When C-level managers want to initiate a major change, they hire consultants. The consultants drill into operations within each department or line of business. They are mining for process deficiencies that impact the rest of the organization. The trouble is, sometimes, middle managers are often totally unaware how their entrenched processes impact the rest of the organization.
I’m reminded of a time I was working on an accounts payable consulting project. A lower-level IT manager — who had some technical knowledge — was skeptical about the organizational change being implemented. He only wanted to know how this new technology would impact him and his department, rather than looking at how it would affect the company as a whole. The idea of cross collaboration between departments or business units just didn’t concern him.
Silo thinking is particularly endemic in the retail sector, where growth often comes through acquisition. Each newly acquired business wants to operate autonomously, despite the fact that greater efficiencies could be achieved through collaboration. This is exacerbated because organizations often stick with their own legacy software and equipment. When there are multiple legacy systems that all have the same job and often don’t play nice with one another, it results in inefficiencies that kill productivity.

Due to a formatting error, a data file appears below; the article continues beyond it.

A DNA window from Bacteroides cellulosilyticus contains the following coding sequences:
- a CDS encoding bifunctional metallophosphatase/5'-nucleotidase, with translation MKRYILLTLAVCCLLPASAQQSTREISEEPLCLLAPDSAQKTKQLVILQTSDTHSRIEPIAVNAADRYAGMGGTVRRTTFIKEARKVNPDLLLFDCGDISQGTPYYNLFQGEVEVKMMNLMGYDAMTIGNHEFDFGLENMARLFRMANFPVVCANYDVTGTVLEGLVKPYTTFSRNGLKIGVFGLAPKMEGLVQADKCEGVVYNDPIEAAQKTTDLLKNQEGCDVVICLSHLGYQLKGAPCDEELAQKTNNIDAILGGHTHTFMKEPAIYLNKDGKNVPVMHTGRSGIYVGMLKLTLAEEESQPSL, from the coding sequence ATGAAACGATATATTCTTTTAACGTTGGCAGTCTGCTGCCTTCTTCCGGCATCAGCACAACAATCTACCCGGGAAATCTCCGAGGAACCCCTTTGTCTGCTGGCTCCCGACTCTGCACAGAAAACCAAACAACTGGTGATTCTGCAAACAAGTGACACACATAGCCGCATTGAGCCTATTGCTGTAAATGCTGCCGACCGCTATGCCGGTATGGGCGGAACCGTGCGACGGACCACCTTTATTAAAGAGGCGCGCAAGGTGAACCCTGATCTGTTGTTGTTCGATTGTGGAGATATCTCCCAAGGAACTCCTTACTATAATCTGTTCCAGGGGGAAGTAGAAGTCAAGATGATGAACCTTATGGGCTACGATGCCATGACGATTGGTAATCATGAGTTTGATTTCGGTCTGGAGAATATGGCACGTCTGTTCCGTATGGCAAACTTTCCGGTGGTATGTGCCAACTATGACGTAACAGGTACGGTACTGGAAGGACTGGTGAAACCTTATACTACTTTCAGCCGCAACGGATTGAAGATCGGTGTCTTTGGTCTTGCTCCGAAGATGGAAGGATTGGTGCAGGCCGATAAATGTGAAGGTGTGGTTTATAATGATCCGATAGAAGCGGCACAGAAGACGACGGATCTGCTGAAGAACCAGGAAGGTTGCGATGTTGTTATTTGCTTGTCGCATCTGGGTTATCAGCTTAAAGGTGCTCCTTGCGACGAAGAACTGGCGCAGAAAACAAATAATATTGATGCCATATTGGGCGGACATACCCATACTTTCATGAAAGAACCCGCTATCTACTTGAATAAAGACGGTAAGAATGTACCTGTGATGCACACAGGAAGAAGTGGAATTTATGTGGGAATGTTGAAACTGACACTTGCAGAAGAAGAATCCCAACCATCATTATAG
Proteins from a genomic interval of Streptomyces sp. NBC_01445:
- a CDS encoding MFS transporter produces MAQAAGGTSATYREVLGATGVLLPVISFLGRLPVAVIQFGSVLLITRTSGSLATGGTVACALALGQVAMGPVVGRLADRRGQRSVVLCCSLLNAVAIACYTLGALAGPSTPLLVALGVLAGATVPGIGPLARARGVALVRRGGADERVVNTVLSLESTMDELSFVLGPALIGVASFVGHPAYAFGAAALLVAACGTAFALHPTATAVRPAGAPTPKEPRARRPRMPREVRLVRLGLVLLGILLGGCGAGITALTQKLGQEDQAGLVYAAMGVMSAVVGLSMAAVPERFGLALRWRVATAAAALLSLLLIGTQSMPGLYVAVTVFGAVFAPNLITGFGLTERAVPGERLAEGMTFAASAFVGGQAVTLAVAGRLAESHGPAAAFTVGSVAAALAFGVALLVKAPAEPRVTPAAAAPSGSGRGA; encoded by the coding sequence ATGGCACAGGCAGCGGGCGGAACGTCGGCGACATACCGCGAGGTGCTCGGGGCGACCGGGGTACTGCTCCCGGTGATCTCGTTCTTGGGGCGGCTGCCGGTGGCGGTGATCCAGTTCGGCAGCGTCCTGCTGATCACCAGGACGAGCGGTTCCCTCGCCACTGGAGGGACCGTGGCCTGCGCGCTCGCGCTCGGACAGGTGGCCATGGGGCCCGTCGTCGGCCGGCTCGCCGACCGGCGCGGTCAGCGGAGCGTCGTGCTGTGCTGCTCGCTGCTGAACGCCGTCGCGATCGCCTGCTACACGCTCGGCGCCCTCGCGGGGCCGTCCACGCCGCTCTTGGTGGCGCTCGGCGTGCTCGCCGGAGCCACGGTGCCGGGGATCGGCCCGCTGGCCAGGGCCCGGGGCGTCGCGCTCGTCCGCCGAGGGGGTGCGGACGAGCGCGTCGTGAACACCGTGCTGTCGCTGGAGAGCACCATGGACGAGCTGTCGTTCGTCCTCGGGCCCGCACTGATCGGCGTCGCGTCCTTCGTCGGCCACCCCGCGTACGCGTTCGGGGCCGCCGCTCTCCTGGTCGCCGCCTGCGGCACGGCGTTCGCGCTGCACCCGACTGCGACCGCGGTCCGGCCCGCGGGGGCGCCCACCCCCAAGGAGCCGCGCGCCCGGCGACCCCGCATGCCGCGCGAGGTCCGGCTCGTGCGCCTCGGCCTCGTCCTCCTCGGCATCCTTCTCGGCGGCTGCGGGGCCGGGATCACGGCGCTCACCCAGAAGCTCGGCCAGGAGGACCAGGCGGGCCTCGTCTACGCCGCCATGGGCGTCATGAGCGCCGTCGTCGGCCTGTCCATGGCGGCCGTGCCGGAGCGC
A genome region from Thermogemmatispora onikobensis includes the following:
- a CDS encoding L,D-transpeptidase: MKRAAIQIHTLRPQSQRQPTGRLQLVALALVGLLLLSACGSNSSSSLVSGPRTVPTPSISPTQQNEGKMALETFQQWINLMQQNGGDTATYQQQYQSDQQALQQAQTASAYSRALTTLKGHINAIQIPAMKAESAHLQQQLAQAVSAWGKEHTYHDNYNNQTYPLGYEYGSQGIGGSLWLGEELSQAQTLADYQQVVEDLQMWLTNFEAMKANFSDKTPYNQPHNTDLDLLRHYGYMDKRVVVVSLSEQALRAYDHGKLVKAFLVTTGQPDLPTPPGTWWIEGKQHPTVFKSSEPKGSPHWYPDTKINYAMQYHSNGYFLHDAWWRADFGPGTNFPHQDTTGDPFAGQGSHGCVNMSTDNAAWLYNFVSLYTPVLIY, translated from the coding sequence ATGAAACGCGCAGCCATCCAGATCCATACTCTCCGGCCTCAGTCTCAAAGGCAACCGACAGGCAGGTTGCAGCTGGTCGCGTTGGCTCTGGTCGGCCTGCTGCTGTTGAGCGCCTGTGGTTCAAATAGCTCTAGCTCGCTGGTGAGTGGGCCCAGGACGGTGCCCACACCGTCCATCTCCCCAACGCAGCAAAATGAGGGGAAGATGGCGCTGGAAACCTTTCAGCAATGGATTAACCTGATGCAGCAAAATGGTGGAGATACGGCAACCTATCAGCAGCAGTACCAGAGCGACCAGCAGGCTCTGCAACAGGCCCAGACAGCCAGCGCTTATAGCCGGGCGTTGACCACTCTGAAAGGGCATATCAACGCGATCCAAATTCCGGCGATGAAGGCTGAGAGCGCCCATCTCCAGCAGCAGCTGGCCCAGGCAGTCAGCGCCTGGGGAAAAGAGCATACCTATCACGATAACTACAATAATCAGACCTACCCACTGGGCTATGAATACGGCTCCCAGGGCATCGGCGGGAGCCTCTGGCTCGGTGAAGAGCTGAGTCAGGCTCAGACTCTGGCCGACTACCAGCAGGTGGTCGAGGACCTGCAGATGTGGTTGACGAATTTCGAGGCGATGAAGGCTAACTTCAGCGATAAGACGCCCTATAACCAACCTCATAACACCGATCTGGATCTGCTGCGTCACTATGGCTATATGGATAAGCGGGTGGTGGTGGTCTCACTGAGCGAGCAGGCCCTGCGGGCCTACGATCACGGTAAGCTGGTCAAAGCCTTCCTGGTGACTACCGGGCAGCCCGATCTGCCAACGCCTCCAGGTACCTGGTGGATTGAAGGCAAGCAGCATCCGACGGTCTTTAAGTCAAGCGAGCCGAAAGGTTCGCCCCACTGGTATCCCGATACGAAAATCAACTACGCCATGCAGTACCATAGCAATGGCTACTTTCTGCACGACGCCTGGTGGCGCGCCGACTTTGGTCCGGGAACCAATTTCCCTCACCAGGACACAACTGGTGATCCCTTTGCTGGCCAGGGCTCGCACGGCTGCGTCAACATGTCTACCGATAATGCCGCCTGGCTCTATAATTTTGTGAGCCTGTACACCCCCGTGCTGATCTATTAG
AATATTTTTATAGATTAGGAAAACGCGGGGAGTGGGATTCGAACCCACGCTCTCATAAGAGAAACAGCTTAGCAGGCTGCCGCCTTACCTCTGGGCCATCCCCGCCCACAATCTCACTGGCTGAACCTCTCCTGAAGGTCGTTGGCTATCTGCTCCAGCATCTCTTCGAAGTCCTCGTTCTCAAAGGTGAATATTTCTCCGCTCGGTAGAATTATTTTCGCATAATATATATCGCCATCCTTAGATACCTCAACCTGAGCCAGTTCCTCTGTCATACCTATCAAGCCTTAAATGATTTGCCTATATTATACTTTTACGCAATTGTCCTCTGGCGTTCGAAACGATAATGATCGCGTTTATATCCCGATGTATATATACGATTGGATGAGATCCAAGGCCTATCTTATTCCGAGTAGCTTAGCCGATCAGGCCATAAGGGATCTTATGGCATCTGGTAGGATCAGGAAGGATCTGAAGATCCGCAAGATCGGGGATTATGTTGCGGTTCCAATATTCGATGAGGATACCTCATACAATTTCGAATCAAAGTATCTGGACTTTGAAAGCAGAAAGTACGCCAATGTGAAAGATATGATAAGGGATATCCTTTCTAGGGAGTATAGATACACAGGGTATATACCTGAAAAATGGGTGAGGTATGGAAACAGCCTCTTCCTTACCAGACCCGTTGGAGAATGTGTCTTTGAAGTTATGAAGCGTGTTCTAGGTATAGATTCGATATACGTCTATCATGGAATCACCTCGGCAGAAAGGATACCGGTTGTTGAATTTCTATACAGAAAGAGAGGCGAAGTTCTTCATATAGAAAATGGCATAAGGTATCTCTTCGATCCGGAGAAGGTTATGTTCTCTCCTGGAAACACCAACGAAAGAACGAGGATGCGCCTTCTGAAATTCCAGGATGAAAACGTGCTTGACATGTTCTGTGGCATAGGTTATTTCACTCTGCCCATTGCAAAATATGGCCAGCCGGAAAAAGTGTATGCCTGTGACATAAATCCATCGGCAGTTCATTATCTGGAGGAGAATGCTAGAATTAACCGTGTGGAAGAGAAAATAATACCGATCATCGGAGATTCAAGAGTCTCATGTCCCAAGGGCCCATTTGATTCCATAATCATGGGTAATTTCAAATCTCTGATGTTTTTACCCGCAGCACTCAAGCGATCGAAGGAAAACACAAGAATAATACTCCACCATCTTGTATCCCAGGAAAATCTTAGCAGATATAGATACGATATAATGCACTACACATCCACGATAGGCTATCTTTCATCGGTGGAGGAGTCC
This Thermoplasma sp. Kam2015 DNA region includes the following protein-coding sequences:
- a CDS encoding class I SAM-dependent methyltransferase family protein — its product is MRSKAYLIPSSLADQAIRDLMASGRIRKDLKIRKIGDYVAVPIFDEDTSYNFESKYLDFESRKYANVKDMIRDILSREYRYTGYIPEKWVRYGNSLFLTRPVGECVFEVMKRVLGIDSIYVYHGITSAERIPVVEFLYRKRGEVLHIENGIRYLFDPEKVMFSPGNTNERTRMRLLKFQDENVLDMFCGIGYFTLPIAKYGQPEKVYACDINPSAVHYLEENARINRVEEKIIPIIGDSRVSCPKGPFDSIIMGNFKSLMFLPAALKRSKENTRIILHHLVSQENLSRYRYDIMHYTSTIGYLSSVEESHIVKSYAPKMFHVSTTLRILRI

What is clear to me time and time again is that anyone with true drive for change — whether sitting at headquarters or in remote offices — is interested in how change will make the entire organization better. But without transparency into other areas of the organization, many middle managers are unable to see how their business processes affect others. Without transparency, it’s impossible to see things holistically.